WASHINGTON — Sidney Powell, the Dallas lawyer who was once a key member of Donald Trump’s legal team until the former president’s personal attorneys publicly disavowed her, has come under scrutiny renewed as the House panel investigating the Jan. 6 Capitol riot continues its bombshell public hearings.
On Tuesday, during the panel’s seventh public hearing into the attack and its evolution, Powell found herself in the spotlight again as the committee released more details about a December 2020 meeting that an aide called a “unbalanced”.
As dozens of lawsuits and his voter fraud allegations have failed, Trump met late on the night of Dec. 18 with Powell and other attorneys at the White House before tweeting the invitation to the rally — “Be there, it will be wild!”
Here are five things to know about Powell:
Seizure of voting machines
In her opening statement at the committee’s first public hearing in June, Rep. Liz Cheney, the top Republican on the panel, said Trump had met with Powell, former national security adviser Michael Flynn, the Trump lawyer Rudy Giuliani and Patrick Byrne, the former head of the online network. retail company Overstock on Dec. 18 to discuss “spectacular milestones.”
Those steps, Cheney said, included ideas such as rerunning elections and seizing voting machines by the military. Cheney touted that meeting as the spark that inspired Trump to tweet later that night, “Be there,” referring to Washington, D.C. on Jan. 6. “Will be Wild!”
The committee also confirmed on Tuesday that Trump had even considered tapping Powell to be the special adviser to oversee an investigation into voter fraud, a plan that his advisers, including Giuliani, opposed.
The Los Angeles Times reported that on the same date in December, Powell, Flynn and former Overstock.com chief executive Patrick Byrne presented Trump with a draft executive order the president could use to take control of voting machines used in the 2020 elections.
The Jan. 6 panel first subpoenaed Powell, along with Giuliani and Trump campaign lawyers Jenna Ellis and Boris Epshteyn, in January of this year.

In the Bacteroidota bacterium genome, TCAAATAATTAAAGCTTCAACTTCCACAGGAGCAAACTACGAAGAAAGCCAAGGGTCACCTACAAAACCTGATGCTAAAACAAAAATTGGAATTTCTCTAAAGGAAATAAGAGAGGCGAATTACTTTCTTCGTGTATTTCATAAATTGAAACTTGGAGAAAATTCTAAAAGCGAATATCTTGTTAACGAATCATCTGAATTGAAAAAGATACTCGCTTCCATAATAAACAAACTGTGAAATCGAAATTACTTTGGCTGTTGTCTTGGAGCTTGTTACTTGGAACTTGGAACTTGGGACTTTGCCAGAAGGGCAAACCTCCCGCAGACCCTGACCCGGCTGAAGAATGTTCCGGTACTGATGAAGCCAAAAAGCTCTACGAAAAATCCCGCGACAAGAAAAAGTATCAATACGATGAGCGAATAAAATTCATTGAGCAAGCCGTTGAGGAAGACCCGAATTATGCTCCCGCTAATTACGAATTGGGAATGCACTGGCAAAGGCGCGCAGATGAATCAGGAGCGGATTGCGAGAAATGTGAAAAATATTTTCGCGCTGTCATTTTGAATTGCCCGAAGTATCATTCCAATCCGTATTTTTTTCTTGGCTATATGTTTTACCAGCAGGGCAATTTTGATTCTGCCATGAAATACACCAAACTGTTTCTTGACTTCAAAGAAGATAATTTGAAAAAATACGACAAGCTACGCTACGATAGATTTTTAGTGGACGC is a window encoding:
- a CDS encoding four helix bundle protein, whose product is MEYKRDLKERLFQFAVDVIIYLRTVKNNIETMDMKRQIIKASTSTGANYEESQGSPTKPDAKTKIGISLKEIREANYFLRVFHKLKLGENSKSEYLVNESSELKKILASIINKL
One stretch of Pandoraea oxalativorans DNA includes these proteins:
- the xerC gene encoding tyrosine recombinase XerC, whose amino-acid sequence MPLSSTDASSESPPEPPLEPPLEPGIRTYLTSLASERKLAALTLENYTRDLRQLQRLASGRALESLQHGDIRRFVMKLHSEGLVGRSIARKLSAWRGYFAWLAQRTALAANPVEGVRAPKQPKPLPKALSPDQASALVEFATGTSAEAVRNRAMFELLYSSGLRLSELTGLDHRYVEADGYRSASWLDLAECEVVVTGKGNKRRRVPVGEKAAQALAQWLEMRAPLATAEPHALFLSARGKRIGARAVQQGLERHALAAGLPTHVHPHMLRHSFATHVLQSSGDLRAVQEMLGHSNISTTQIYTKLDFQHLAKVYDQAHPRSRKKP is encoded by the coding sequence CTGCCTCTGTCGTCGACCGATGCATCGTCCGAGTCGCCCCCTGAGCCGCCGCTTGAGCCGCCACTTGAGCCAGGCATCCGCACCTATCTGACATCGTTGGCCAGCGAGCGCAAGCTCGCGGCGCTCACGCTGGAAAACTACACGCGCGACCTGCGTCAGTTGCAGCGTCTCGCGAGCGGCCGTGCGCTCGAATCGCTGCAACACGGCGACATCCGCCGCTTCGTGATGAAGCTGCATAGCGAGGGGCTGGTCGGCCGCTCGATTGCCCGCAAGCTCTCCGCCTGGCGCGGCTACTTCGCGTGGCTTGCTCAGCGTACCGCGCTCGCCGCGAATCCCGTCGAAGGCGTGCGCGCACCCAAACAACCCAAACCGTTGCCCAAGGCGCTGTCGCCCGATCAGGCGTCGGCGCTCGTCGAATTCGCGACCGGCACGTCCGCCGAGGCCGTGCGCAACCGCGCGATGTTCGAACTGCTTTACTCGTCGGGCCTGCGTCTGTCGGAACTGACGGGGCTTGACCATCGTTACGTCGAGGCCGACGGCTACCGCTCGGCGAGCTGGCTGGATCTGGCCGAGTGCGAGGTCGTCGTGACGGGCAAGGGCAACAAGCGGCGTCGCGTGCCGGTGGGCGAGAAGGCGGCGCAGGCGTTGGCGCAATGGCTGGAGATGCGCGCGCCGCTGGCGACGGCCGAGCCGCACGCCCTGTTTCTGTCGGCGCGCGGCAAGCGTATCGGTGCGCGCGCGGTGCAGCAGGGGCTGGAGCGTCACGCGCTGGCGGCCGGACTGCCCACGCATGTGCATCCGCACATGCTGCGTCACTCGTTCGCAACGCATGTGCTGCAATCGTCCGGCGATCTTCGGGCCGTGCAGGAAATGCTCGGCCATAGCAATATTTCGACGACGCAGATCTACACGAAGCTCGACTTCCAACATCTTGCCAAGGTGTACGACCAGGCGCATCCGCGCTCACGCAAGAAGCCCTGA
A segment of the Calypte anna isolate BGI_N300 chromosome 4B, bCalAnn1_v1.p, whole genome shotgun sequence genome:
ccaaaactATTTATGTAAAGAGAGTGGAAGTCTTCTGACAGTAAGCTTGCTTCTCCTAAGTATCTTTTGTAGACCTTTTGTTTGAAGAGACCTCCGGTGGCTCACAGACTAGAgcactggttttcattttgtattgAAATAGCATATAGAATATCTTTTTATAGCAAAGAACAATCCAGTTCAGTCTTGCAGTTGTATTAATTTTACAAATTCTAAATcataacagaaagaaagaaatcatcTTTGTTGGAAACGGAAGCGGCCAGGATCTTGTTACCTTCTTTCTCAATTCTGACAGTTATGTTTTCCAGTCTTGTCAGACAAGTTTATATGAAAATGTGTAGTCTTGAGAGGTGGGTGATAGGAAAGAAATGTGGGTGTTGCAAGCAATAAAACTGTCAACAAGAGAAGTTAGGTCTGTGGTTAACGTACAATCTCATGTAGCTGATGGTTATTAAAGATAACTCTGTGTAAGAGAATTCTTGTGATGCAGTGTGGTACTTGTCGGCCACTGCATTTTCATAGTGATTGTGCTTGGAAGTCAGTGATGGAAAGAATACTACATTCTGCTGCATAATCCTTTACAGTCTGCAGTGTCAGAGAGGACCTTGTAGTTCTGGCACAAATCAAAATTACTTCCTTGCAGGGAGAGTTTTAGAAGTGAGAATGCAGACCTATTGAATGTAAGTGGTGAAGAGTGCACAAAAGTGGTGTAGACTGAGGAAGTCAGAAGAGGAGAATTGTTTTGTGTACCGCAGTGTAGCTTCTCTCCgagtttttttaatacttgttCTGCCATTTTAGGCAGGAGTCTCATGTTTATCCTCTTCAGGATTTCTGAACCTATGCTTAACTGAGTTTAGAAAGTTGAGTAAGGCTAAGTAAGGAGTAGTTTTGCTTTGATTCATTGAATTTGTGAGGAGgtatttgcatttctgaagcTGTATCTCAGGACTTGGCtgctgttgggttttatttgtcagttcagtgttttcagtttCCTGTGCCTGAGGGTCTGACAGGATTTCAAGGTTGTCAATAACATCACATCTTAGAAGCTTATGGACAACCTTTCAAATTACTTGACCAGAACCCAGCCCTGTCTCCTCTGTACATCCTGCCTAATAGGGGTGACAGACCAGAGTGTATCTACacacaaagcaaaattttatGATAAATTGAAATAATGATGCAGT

Keep a public profile
Powell continued to appear at conservative events promoting Trump’s unproven claims that the 2020 election was stolen from him.
Powell was scheduled to attend and speak at a June screening of the pro-Trump film “2,000 Mules” in Dallas with Texas Agriculture Commissioner Sid Miller.
Promotional materials for the event, organized by Jewish Conservatives of Dallas, said Powell would be there to sign copies of two books she has written, Licensed to Lie: Exposing Corruption at the Department of Justiceand Conviction Machine: Resisting abuse by federal prosecutors.
Texas State Bar Proceedings
The Texas State Bar is seeking to impose sanctions on Powell for his failed attempts to challenge the 2020 election results on behalf of the Trump campaign.
A state bar committee filed a petition in March accusing Powell of professional misconduct for filing “frivolous” voter fraud lawsuits in four states, making false statements in court and offering evidence she knew to be false. .
The petition asks the court to determine an appropriate penalty, which could range from a reprimand to disbarment. That’s on top of penalties Powell has already faced in Michigan and a billion-dollar defamation lawsuit filed by Dominion Voting Systems Corp. for spreading conspiracy theories related to their voting machines.
“The Texas Bar’s decision was totally expected, but it’s an unfortunate and poor decision by the Bar,” Powell told Reuters. “No lawyer could practice law according to the rule he would impose on me.”
Disavowed by Trump insiders
After promoting outlandish and unfounded allegations of an international conspiracy to steal the November 2020 election, Giuliani and Ellis publicly disavowed Powell and made it clear that she was no longer affiliated with the Trump campaign.
“Sidney Powell practices law alone. She is not a member of Trump’s legal team. She is also not the President’s attorney in a personal capacity,” they said in a statement.
A Trump adviser reportedly said The New York Times that Powell “was too conspiratorial even to [Trump].”
Powell has been licensed to practice law in Texas since 1978.
Powell is originally from Durham, North Carolina, but served as an assistant United States Attorney and Appeals Division Chief in the West and North Texas Districts.
In West Texas, Powell was a prosecutor in the trial of American drug trafficker Jimmy Chagra for criminal enterprise violations. Among other crimes, Chagra was implicated in the 1979 assassination of U.S. District Judge John H. Wood Jr. in San Antonio.
Powell established her law practice in Dallas, focusing on high profile trials in 1993. She is affiliated with the Texas State Bar and was a member of the Dallas Bar Association until the end of 2014, according to the association.
This report contains material from the Dallas Morning News archives.